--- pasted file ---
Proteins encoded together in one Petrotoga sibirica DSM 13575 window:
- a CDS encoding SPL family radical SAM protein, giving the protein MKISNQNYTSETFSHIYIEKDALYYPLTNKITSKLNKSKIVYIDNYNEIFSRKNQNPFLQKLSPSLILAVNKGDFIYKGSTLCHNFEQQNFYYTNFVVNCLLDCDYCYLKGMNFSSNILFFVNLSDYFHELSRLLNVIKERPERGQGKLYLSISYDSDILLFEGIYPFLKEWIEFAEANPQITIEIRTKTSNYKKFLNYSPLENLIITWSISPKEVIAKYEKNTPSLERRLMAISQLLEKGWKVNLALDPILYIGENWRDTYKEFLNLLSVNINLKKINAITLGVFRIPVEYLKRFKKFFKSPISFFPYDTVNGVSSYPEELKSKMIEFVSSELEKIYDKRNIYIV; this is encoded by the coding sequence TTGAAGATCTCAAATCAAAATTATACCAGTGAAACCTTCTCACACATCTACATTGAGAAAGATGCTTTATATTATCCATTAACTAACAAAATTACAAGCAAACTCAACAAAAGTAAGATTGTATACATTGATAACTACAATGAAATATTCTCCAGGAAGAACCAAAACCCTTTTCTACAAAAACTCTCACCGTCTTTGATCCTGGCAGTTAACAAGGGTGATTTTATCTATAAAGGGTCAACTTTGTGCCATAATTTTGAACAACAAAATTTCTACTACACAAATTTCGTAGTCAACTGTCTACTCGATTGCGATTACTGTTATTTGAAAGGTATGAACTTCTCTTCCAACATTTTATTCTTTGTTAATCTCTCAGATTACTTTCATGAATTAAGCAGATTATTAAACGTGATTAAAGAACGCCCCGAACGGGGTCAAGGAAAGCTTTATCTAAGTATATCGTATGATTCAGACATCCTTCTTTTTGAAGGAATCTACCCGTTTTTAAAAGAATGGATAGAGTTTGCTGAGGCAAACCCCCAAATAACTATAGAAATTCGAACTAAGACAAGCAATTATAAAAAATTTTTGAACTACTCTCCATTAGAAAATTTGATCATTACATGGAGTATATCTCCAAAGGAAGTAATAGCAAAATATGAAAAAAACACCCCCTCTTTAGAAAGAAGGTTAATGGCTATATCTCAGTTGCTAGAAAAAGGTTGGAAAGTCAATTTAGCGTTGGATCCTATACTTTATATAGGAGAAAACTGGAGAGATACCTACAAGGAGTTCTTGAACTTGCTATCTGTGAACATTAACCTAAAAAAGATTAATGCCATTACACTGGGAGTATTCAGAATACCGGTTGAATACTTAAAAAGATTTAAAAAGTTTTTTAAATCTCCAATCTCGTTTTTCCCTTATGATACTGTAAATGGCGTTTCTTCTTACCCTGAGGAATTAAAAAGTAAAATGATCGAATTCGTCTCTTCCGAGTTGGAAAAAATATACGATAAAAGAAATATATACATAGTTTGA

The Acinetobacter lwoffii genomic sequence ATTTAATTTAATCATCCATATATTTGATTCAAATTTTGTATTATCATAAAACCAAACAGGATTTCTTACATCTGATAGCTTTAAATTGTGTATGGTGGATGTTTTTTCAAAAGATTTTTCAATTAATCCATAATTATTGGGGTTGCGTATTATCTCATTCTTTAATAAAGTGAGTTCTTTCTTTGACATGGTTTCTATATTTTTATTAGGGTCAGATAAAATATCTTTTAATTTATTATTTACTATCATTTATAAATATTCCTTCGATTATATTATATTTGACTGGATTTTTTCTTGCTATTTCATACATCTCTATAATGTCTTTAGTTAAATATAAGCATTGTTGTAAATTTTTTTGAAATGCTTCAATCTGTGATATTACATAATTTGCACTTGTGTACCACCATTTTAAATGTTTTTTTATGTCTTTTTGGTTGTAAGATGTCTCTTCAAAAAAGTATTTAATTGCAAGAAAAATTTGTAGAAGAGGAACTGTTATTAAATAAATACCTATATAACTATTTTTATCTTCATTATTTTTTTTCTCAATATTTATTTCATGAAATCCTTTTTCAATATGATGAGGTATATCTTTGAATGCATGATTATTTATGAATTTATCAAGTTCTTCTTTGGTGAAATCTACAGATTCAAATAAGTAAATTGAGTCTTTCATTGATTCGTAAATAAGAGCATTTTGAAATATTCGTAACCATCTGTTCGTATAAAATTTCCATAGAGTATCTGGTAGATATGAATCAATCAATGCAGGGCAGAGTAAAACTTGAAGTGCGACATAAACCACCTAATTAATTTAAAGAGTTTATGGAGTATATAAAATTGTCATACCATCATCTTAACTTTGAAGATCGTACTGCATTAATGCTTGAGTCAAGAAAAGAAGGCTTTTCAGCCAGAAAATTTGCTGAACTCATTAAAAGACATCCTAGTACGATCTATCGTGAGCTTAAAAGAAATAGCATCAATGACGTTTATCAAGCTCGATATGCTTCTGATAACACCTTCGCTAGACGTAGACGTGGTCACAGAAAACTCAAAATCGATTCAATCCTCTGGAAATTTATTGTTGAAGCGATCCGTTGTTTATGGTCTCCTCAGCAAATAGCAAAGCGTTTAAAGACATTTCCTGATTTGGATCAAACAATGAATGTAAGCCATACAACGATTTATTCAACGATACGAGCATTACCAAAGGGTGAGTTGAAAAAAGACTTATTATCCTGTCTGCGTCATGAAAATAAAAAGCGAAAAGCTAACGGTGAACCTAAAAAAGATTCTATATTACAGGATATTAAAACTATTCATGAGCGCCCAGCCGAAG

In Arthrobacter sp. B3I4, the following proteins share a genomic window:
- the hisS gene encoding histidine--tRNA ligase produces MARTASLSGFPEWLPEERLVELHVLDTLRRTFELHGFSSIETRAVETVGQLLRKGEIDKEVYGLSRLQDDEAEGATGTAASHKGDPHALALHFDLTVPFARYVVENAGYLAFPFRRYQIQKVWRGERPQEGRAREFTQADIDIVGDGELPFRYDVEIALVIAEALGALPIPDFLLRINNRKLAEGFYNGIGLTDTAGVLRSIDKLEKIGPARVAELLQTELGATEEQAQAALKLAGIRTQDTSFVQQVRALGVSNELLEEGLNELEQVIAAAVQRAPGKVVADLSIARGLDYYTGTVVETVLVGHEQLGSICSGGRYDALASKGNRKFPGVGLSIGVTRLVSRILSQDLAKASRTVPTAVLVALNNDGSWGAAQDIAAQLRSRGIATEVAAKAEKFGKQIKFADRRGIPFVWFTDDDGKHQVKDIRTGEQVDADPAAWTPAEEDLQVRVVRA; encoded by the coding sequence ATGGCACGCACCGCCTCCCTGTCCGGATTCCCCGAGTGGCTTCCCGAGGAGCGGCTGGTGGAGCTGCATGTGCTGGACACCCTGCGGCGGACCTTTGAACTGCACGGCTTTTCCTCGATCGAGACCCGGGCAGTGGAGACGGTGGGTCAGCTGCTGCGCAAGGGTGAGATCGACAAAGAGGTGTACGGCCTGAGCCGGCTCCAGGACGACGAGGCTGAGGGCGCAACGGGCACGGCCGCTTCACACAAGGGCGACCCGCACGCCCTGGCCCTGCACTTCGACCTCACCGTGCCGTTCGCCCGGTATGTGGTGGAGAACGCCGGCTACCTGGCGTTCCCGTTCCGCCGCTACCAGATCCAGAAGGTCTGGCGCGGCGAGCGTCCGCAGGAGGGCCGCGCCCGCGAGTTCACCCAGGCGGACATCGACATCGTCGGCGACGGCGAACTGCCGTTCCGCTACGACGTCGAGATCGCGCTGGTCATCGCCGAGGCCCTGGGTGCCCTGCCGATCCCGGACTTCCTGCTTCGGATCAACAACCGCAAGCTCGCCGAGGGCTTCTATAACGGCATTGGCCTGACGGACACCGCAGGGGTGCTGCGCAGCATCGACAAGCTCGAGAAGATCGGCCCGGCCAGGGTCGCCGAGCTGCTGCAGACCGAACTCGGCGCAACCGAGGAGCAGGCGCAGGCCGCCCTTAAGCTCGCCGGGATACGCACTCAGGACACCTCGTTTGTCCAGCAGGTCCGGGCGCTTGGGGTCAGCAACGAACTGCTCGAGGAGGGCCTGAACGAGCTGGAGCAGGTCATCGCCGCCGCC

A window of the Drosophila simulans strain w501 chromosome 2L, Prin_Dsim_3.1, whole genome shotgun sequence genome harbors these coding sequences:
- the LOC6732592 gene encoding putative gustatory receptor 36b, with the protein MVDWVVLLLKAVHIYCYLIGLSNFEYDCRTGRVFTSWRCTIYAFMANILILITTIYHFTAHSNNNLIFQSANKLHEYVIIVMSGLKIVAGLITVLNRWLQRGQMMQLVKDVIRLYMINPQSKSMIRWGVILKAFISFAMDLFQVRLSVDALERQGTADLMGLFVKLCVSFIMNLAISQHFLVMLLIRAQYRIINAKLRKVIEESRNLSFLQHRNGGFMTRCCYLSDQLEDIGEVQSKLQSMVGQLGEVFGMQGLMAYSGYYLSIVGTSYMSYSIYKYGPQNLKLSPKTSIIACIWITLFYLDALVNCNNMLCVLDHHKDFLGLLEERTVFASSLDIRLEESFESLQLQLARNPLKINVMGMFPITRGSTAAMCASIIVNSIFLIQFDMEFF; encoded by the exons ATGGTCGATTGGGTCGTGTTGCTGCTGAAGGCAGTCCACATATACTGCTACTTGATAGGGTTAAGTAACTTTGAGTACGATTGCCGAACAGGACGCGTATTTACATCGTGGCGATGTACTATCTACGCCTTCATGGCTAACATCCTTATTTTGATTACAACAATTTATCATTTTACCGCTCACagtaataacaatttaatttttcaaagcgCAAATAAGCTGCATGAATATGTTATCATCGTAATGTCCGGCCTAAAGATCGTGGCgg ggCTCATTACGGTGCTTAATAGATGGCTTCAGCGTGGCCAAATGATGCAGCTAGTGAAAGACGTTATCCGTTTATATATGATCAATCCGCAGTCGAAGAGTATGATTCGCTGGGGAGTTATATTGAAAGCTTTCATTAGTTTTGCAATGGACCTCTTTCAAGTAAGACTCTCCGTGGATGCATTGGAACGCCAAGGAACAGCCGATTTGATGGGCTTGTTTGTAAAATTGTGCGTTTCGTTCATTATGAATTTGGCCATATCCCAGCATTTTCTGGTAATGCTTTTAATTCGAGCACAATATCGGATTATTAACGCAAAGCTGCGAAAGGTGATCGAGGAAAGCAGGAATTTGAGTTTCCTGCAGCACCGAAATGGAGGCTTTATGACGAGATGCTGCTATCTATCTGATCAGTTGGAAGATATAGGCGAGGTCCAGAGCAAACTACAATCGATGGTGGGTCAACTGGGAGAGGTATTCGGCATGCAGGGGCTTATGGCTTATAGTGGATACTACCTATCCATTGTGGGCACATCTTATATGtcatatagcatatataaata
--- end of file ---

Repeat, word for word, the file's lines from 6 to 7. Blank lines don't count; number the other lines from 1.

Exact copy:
A window of the Drosophila simulans strain w501 chromosome 2L, Prin_Dsim_3.1, whole genome shotgun sequence genome harbors these coding sequences:
- the LOC6732592 gene encoding putative gustatory receptor 36b, with the protein MVDWVVLLLKAVHIYCYLIGLSNFEYDCRTGRVFTSWRCTIYAFMANILILITTIYHFTAHSNNNLIFQSANKLHEYVIIVMSGLKIVAGLITVLNRWLQRGQMMQLVKDVIRLYMINPQSKSMIRWGVILKAFISFAMDLFQVRLSVDALERQGTADLMGLFVKLCVSFIMNLAISQHFLVMLLIRAQYRIINAKLRKVIEESRNLSFLQHRNGGFMTRCCYLSDQLEDIGEVQSKLQSMVGQLGEVFGMQGLMAYSGYYLSIVGTSYMSYSIYKYGPQNLKLSPKTSIIACIWITLFYLDALVNCNNMLCVLDHHKDFLGLLEERTVFASSLDIRLEESFESLQLQLARNPLKINVMGMFPITRGSTAAMCASIIVNSIFLIQFDMEFF; encoded by the exons ATGGTCGATTGGGTCGTGTTGCTGCTGAAGGCAGTCCACATATACTGCTACTTGATAGGGTTAAGTAACTTTGAGTACGATTGCCGAACAGGACGCGTATTTACATCGTGGCGATGTACTATCTACGCCTTCATGGCTAACATCCTTATTTTGATTACAACAATTTATCATTTTACCGCTCACagtaataacaatttaatttttcaaagcgCAAATAAGCTGCATGAATATGTTATCATCGTAATGTCCGGCCTAAAGATCGTGGCgg ggCTCATTACGGTGCTTAATAGATGGCTTCAGCGTGGCCAAATGATGCAGCTAGTGAAAGACGTTATCCGTTTATATATGATCAATCCGCAGTCGAAGAGTATGATTCGCTGGGGAGTTATATTGAAAGCTTTCATTAGTTTTGCAATGGACCTCTTTCAAGTAAGACTCTCCGTGGATGCATTGGAACGCCAAGGAACAGCCGATTTGATGGGCTTGTTTGTAAAATTGTGCGTTTCGTTCATTATGAATTTGGCCATATCCCAGCATTTTCTGGTAATGCTTTTAATTCGAGCACAATATCGGATTATTAACGCAAAGCTGCGAAAGGTGATCGAGGAAAGCAGGAATTTGAGTTTCCTGCAGCACCGAAATGGAGGCTTTATGACGAGATGCTGCTATCTATCTGATCAGTTGGAAGATATAGGCGAGGTCCAGAGCAAACTACAATCGATGGTGGGTCAACTGGGAGAGGTATTCGGCATGCAGGGGCTTATGGCTTATAGTGGATACTACCTATCCATTGTGGGCACATCTTATATGtcatatagcatatataaata